Interview with Scott W. Taylor

From acting, to film making, to daily blogging, to writing books, today’s guest loves pushing his creative limits. I think, Scott Taylor and I first met at a book signing event, but it might have been a conference. He’s one of those guys that you feel like you’ve known forever, because he’s always very warm and friendly to talk to.

We crossed paths again at this year’s Fyrecon writing and arts conference in Layton and I offered to bring him here to share some of his wit and wisdom with all my wonderful readers.

Without further ado, let’s go to the interview!

Photo by Zoltan Tasi on Unsplash

To kick things off, let’s begin with a getting to know you question. Tell us a little about yourself, including what scares you the most.

My name is Scott Taylor. I live on the side of a mountain on a plot of land my parents bought for pennies (compared to today) back in the 1960s. I write speculative fiction, steampunk, fantasy, even a little paranormal and horror. My debut novel Chaser was released in 2018 from Immortal Works Press. I am a blogger and have blogged every day since January 24th, 2011. I also keep a daily journal and have done so since January, 1985. Two things that scare me most are sharks and drowning, but if I’m ever in the situation where I’m facing both possibilities, I’m not entirely sure which would be worse.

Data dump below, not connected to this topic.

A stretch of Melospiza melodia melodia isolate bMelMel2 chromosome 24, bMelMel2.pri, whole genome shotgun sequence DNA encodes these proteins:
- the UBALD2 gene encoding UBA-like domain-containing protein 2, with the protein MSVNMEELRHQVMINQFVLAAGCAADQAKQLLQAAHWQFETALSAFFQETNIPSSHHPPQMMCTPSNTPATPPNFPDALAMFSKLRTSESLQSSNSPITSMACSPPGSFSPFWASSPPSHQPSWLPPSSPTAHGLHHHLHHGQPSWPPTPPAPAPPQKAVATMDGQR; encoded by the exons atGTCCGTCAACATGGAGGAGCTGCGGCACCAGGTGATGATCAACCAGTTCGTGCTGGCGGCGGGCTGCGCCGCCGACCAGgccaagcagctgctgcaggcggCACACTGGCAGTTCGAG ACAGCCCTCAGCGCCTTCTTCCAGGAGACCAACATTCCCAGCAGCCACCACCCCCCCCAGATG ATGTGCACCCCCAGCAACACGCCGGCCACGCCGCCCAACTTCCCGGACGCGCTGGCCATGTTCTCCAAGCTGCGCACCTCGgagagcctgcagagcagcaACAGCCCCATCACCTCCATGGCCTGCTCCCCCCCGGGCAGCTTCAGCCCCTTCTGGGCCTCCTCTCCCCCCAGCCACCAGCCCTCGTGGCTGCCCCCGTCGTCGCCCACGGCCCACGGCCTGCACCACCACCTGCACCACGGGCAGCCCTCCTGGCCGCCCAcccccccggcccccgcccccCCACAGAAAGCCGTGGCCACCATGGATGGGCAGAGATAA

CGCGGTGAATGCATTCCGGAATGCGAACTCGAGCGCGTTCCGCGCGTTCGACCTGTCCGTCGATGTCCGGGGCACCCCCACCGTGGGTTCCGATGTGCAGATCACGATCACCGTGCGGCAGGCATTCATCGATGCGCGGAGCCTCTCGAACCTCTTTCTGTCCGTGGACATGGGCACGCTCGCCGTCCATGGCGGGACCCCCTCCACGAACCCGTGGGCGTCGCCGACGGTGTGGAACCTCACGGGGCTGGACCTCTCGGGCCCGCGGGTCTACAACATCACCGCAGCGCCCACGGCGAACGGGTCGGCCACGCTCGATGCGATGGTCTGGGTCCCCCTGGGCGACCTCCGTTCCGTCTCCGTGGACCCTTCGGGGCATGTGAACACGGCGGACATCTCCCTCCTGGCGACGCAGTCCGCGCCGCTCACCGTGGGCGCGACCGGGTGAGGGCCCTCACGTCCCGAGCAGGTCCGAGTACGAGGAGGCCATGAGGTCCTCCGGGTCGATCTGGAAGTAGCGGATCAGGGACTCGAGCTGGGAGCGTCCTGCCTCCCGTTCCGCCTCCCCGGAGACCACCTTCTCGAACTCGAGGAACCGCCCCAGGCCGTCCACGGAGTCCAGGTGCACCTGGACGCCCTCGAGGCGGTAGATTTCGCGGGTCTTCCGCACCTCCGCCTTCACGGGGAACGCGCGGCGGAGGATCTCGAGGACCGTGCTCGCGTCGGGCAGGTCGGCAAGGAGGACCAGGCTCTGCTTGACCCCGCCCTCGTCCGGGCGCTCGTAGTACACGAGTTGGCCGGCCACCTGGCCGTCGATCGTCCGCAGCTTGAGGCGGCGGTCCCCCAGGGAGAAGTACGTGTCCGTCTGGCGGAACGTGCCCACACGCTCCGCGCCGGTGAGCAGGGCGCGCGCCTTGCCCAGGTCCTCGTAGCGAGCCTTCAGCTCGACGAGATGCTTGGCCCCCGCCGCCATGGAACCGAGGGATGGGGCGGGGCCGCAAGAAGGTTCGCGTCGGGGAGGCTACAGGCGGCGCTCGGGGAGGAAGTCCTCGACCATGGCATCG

In the past year, what’s one experience you’ve had that you could describe as amazing.

In April of this year, I joined the Programming Team with the FanX Comics Convention in Salt Lake City. My main responsibility centered around a stage located on the convention floor—a first for the con. I helped book the acts, schedule them, and I had the honor of watching the con patrons enjoy panels, musical acts, even dance and self-defense demonstrations. I loved introducing a new facet of the convention and seeing how it affected the overall con experience of those in attendance.

Of all your creative endeavors, of which there are many, which have you found the most rewarding?

I believe a creator never tires of hearing about how their work has affected others. When a parent tells me how much their children (and them) loved my book, or watching a person cry after watching a film I wrote, you realize what you’re doing is not only for your own satisfaction and interests, but can affect and entertain so many others—that’s the best part of what we do (in my opinion).

Tell us about the inspiration behind your most current book, Chaser: An Interplanetary Tale of a Boy and His Dog.

Chaser came about for two reasons. I wanted to finally complete a November NaNoWriMo project, and I wanted to write a book for my youngest child to read since he’s not a reader. I asked him what he wanted to read, and he responded, “science fiction.” So, I had to figure out how much “science” I needed to put in a middle-grade science fiction story.

I ask this question to everyone – what’s the most interesting item you have in your writing space and what’s the story behind it?